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2 Measles cases confirmed in Monroe County

The Monroe County Department of Public Health says that two Canal View Elementary School students in the Spencerport School District have confirmed cases of measles.

The health department is working to determine whether these individuals may have exposed other Monroe County residents.

Health officials tell WXXI News that the two students had not been vaccinated against measles.

According to a note posted on the Spencerport School District website, the county health department has told the district that the students directly impacted won't be back at school until February 14.

The district says the county health department requested the names of all non-immunized students and any staff who interacted with the classes containing these students.

Earlier this month, Monroe County reported its first case of measles since 2014, and only its second in the last decade. Officials said an unvaccinated female toddler was infected with the virus, which she likely contracted on an international trip to an area that was in the midst of a measles outbreak.

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Monroe County Commissioner of Public Health, Dr. Michael Mendoza says the two latest cases of measles are siblings and he says they may have had contact with the initial case of measles involving that toddler earlier in January.

Measles is a highly contagious respiratory disease caused by a virus that is spread by direct contact with nasal or throat secretions of infected people.

A person is considered immune and is unlikely to get measles if they were born before January 1, 1957, or have received two doses of the MMR (Measles, Mumps and Rubella) vaccine or have a lab test confirming immunity.

The following guidance has been sent to parents of Canal View Elementary School students:

- Confirm that your child has received 2 doses of the MMR vaccine.
- If your child has only received one dose of the MMR Vaccine, take them to get a second dose from their primary care provider as soon as possible.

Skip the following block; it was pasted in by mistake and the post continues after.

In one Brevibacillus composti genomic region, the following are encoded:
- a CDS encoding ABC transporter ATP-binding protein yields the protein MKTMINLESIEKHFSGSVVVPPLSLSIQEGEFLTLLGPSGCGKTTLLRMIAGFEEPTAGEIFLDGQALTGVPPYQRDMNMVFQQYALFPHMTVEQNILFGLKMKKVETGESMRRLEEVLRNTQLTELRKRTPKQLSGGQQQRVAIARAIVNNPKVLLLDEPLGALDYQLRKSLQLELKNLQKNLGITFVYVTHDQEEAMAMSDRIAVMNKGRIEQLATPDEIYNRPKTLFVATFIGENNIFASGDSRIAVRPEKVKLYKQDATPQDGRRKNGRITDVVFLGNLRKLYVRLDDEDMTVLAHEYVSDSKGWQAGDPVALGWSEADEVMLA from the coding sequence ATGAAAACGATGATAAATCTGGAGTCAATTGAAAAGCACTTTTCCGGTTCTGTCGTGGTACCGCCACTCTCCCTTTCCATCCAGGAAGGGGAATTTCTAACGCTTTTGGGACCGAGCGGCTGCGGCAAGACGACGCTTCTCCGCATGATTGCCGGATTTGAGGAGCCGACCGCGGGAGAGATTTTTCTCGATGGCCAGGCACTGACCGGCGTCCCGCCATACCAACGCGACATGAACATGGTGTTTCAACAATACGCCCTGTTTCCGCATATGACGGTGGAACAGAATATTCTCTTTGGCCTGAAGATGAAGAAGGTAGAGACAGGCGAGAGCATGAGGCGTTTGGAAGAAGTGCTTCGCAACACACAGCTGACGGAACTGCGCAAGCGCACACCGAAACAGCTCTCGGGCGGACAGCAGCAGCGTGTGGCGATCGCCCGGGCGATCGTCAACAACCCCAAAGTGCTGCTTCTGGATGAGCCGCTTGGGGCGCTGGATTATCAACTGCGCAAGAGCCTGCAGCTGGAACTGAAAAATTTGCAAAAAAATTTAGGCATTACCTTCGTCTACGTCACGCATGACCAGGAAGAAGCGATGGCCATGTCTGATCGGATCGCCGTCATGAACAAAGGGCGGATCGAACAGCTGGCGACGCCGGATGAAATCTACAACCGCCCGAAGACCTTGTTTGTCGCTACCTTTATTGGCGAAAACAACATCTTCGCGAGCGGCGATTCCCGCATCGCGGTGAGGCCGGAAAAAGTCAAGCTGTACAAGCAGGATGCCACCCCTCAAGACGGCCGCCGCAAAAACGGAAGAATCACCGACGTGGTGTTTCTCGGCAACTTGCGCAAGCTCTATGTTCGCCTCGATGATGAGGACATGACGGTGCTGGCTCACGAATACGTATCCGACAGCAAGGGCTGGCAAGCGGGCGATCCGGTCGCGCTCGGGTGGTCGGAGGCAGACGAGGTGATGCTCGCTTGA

- Monitor for signs and symptoms of measles (described below) until February 13th
- If your child becomes ill, they should not go to school and you should seek appropriate medical care:
- Notify the Monroe County Department of Public Health at (585) 753-5164
- Notify the school of your child’s illness
- Call their primary care provider or emergency department before seeking care to avoid exposing others to illness.

Health officials say that symptoms of measles generally appear in two stages.

In the first stage, which lasts two to four days, the individual may have a runny nose, cough and a slight fever. Eyes may become reddened and sensitive to light while the fever gradually rises each day, often peaking as high as 103° to 105° F. Small bluish white spots surrounded by a reddish area may also appear on the inside of the mouth.

The second stage begins on the third to seventh day and consists of a red blotchy rash lasting five to six days. The rash usually begins on the face and then spreads downward and outward, reaching the hands and feet. The rash fades in the same order that it appeared, from head to extremities. A person can spread measles from 4 days before the onset of rash through 4 days after the rash begins. Although measles is usually considered a childhood disease, it can be contracted at any age.

The health department says the  single best way to prevent measles is to be vaccinated. Individuals are recommended to receive 2 doses of MMR vaccine to be protected. 

For more information about measles,  go to:

A recent outbreak of measles in the Pacific Northwest was discussed Friday on Connections with Evan Dawson on WXXI. You can listen to the show here.

Randy Gorbman is WXXI's director of news and public affairs. Randy manages the day-to-day operations of WXXI News on radio, television, and online.